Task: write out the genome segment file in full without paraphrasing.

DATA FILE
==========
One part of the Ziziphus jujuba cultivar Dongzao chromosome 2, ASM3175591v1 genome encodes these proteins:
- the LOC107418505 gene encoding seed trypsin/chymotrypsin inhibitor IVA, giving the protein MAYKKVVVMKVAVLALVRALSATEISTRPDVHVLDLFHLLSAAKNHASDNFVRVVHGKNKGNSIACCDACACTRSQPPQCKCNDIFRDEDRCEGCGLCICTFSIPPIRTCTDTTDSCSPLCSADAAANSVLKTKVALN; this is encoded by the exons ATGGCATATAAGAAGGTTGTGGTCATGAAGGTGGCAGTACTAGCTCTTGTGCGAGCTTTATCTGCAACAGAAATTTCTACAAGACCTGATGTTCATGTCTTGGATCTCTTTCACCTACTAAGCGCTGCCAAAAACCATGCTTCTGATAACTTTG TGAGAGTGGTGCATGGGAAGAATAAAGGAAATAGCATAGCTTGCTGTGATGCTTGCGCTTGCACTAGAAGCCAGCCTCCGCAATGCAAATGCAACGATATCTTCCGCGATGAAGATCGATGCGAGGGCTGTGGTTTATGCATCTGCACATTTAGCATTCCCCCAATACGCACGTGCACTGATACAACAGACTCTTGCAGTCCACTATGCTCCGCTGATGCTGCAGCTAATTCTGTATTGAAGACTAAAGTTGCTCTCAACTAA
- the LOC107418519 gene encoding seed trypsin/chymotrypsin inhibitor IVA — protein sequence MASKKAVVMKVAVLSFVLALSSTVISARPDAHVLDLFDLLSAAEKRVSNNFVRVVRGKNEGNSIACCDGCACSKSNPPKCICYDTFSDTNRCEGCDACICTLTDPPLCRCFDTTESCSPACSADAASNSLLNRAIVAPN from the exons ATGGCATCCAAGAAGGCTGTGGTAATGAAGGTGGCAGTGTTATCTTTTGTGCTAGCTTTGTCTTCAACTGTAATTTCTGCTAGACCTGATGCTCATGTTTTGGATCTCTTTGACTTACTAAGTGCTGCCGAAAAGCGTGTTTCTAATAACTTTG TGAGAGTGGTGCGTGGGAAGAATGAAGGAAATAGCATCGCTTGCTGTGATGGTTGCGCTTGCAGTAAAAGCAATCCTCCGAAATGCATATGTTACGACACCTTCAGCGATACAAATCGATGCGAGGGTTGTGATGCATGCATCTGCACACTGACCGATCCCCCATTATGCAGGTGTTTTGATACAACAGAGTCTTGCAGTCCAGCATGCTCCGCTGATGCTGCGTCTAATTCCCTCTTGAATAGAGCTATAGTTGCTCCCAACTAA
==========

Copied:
One part of the Ziziphus jujuba cultivar Dongzao chromosome 2, ASM3175591v1 genome encodes these proteins:
- the LOC107418505 gene encoding seed trypsin/chymotrypsin inhibitor IVA, giving the protein MAYKKVVVMKVAVLALVRALSATEISTRPDVHVLDLFHLLSAAKNHASDNFVRVVHGKNKGNSIACCDACACTRSQPPQCKCNDIFRDEDRCEGCGLCICTFSIPPIRTCTDTTDSCSPLCSADAAANSVLKTKVALN; this is encoded by the exons ATGGCATATAAGAAGGTTGTGGTCATGAAGGTGGCAGTACTAGCTCTTGTGCGAGCTTTATCTGCAACAGAAATTTCTACAAGACCTGATGTTCATGTCTTGGATCTCTTTCACCTACTAAGCGCTGCCAAAAACCATGCTTCTGATAACTTTG TGAGAGTGGTGCATGGGAAGAATAAAGGAAATAGCATAGCTTGCTGTGATGCTTGCGCTTGCACTAGAAGCCAGCCTCCGCAATGCAAATGCAACGATATCTTCCGCGATGAAGATCGATGCGAGGGCTGTGGTTTATGCATCTGCACATTTAGCATTCCCCCAATACGCACGTGCACTGATACAACAGACTCTTGCAGTCCACTATGCTCCGCTGATGCTGCAGCTAATTCTGTATTGAAGACTAAAGTTGCTCTCAACTAA
- the LOC107418519 gene encoding seed trypsin/chymotrypsin inhibitor IVA — protein sequence MASKKAVVMKVAVLSFVLALSSTVISARPDAHVLDLFDLLSAAEKRVSNNFVRVVRGKNEGNSIACCDGCACSKSNPPKCICYDTFSDTNRCEGCDACICTLTDPPLCRCFDTTESCSPACSADAASNSLLNRAIVAPN from the exons ATGGCATCCAAGAAGGCTGTGGTAATGAAGGTGGCAGTGTTATCTTTTGTGCTAGCTTTGTCTTCAACTGTAATTTCTGCTAGACCTGATGCTCATGTTTTGGATCTCTTTGACTTACTAAGTGCTGCCGAAAAGCGTGTTTCTAATAACTTTG TGAGAGTGGTGCGTGGGAAGAATGAAGGAAATAGCATCGCTTGCTGTGATGGTTGCGCTTGCAGTAAAAGCAATCCTCCGAAATGCATATGTTACGACACCTTCAGCGATACAAATCGATGCGAGGGTTGTGATGCATGCATCTGCACACTGACCGATCCCCCATTATGCAGGTGTTTTGATACAACAGAGTCTTGCAGTCCAGCATGCTCCGCTGATGCTGCGTCTAATTCCCTCTTGAATAGAGCTATAGTTGCTCCCAACTAA